My rights to due process were violated as I was not advised of the complete list of rights. XX-XX-XXX, effective date 007/01/2012. I was denied the right to confront and cross-examine the witnesses against me. XX-XX-XXX page 20 paragraph C, (5). When I asked to invoke that right I was yelled at and told I had no such right. I was not afforded the ability to have a lay advocate properly represent me under 02-04-101. I was not allowed to meet with him at all before the hearing. I was not given my right to 24 hours notice of hearing including time and place of hearing. XX-XX-XXX page 20 paragraph C, (1). I was not told the time or place the hearing was going to be. All of which being contrary to I.D.O.C. code 02-04-101 effective date 07/01/2012. It has been responsible for prejudice to me and my case and resulted in undue hardship upon my person.

Harper's appeals through the administrative process were denied. He now seeks relief pursuant to 28 U.S.C. ยง 2254 arguing that his due process rights were denied.

III. Analysis

Harper asserts the following claims: 1) he was denied access to an Adult Disciplinary Policy ("ADP"); 2) he was not afforded proper lay advocate representation; 3) he was not allowed to confront or cross-examine witnesses; and 4) the video evidence was not properly submitted.

Harper first argues that he was not given access to ADP XX-XX-XXX until after the hearing. Harper was informed of his rights when he was screened. Due process does not entitle him to obtain a copy of any particular rule or policy. To the extent he is asserting that ADP XX-XX-XXX was violated, relief for this claim is not available in this action because habeas corpus relief cannot be based upon a violation of state law. Estelle v. McGuire, 502 U.S. 62, 68 at n.2 (1991) ("statelaw violations provide no basis for federal habeas review."); Hester v. McBride, 966 F.Supp. 765, 774-75 (N.D. Ind. 1997) (violations of the Indiana Adult Disciplinary Policy Procedures do not state a claim for federal habeas relief).

Harper's second claim is that he was not allowed to meet and confer with his lay advocate before, during, or after the hearing. Harper argues that he was supposed to be able to meet with the lay advocate for an hour before the hearing because he was in segregation. Harper's alleged lack of pre-hearing consultation with his lay advocate did not deny due process. A prisoner does not have a due process right to a lay advocate in a disciplinary proceeding unless he is illiterate or unable to understand complex charges against him. Wolff, 418 U.S. at 570. Harper's filings demonstrate that he is far from illiterate and the charge of assault on another offender resulting in bodily injury was certainly not complex.

Harper's third claim is that he was not permitted to cross-examine the officers who identified him on the video. This does not state a due process violation under these circumstances because in disciplinary proceedings, inmates have a limited right to call witnesses, but they have no right to confront or cross-examine adverse witnesses. Piggie v. Cotton, 342 F.3d 660, 666 (7th Cir. 2003). And again, to the extent he was denied the right to cross-examination under state law, such claim fails on federal habeas.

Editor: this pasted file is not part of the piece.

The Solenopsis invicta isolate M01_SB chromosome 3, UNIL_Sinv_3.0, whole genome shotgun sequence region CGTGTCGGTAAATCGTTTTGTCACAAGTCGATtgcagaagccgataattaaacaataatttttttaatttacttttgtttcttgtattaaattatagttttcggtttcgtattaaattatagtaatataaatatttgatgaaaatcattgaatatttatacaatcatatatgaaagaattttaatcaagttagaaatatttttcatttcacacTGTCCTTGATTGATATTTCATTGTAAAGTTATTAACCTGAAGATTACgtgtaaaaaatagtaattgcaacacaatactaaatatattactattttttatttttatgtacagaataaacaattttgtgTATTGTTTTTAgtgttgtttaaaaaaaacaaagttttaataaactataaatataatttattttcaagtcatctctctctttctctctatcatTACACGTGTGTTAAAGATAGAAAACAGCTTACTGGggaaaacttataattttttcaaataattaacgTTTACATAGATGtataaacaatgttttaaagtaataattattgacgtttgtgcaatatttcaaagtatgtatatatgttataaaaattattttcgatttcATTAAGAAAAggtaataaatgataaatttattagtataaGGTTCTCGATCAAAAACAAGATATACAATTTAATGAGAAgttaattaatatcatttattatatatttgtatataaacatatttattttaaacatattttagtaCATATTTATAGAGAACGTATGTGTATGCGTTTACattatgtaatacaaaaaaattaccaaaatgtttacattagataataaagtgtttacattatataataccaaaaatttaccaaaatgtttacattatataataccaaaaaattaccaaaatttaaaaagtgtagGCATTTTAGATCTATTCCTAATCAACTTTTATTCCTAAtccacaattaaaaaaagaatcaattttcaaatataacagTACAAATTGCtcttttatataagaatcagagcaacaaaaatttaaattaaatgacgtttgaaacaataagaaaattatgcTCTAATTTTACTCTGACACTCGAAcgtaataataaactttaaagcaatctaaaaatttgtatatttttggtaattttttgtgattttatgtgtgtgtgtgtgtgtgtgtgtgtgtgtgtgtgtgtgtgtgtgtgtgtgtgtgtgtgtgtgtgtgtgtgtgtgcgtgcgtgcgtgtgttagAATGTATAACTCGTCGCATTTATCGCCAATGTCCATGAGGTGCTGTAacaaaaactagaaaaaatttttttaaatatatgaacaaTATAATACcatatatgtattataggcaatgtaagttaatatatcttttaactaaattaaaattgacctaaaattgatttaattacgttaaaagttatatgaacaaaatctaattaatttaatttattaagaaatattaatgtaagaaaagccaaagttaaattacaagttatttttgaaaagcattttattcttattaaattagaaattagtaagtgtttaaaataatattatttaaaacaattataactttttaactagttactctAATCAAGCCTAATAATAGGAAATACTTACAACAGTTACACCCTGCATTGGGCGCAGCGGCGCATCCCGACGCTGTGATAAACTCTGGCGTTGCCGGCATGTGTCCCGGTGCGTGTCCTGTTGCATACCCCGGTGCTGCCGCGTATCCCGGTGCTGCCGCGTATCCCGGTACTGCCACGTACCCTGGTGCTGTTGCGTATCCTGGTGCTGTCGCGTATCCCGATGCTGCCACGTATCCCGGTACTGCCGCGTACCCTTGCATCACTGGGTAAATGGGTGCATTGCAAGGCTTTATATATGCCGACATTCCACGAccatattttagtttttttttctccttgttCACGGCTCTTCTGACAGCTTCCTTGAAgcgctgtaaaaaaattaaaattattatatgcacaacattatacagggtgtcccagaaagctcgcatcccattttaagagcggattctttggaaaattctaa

Harper's fourth claim was not raised in his administrative appeals. He did not allege in his appeals that the hearing officer failed to provide a summary of the video evidence. This claim has been procedurally defaulted. Markham v. Clark, 978 F.2d 993, 995-96 (7th Cir. 1992).

"Prison disciplinary proceedings are not part of a criminal prosecution, and the full panoply of rights due a defendant in such proceedings does not apply." Wolff, 418 U.S. at 556. The "some evidence" evidentiary standard in this type of case is much more lenient than "beyond a reasonable doubt" or even "by a preponderance." See Moffat v. Broyles, 288 F.3d 978, 981 (7th Cir. 2002) (hearing officer in prison disciplinary case "need not show culpability beyond a reasonable doubt or credit exculpatory evidence."). The "some evidence" standard requires "only that the decision not be arbitrary or without support in the record." McPherson v. McBride, 188 F.3d 784, 786 (7th Cir. 1999). "In reviewing a decision for some evidence, ' courts are not required to conduct an examination of the entire record, independently assess witness credibility, or weigh the evidence, but only determine whether the prison disciplinary board's decision to revoke good time credits has some factual basis." Id. (internal quotation omitted).

The conduct report, officer statements, photographs, and video summary relied on by the hearing officer constituted sufficient evidence to find Harper guilty of the charge. The lenient standard of "some" evidence was satisfied in this case.

Harper was given notice and had an opportunity to defend the charge. The hearing officer provided a written statement of the reasons for his finding and described the evidence that he considered. As noted above, there was sufficient evidence in the record to support the finding of guilt. There were no violations of Harper's due process rights.

IV. Conclusion

"The touchstone of due process is protection of the individual against arbitrary action of the government." Wolff, 418 U.S. at 558. There was no arbitrary action in any aspect of the charge, disciplinary proceedings, or sanctions involved in the events identified in this action, and there was no constitutional infirmity in the proceedings. Accordingly, Harper's petition for a writ of habeas corpus must be denied and the action dismissed. Judgment consistent with this Entry shall now issue.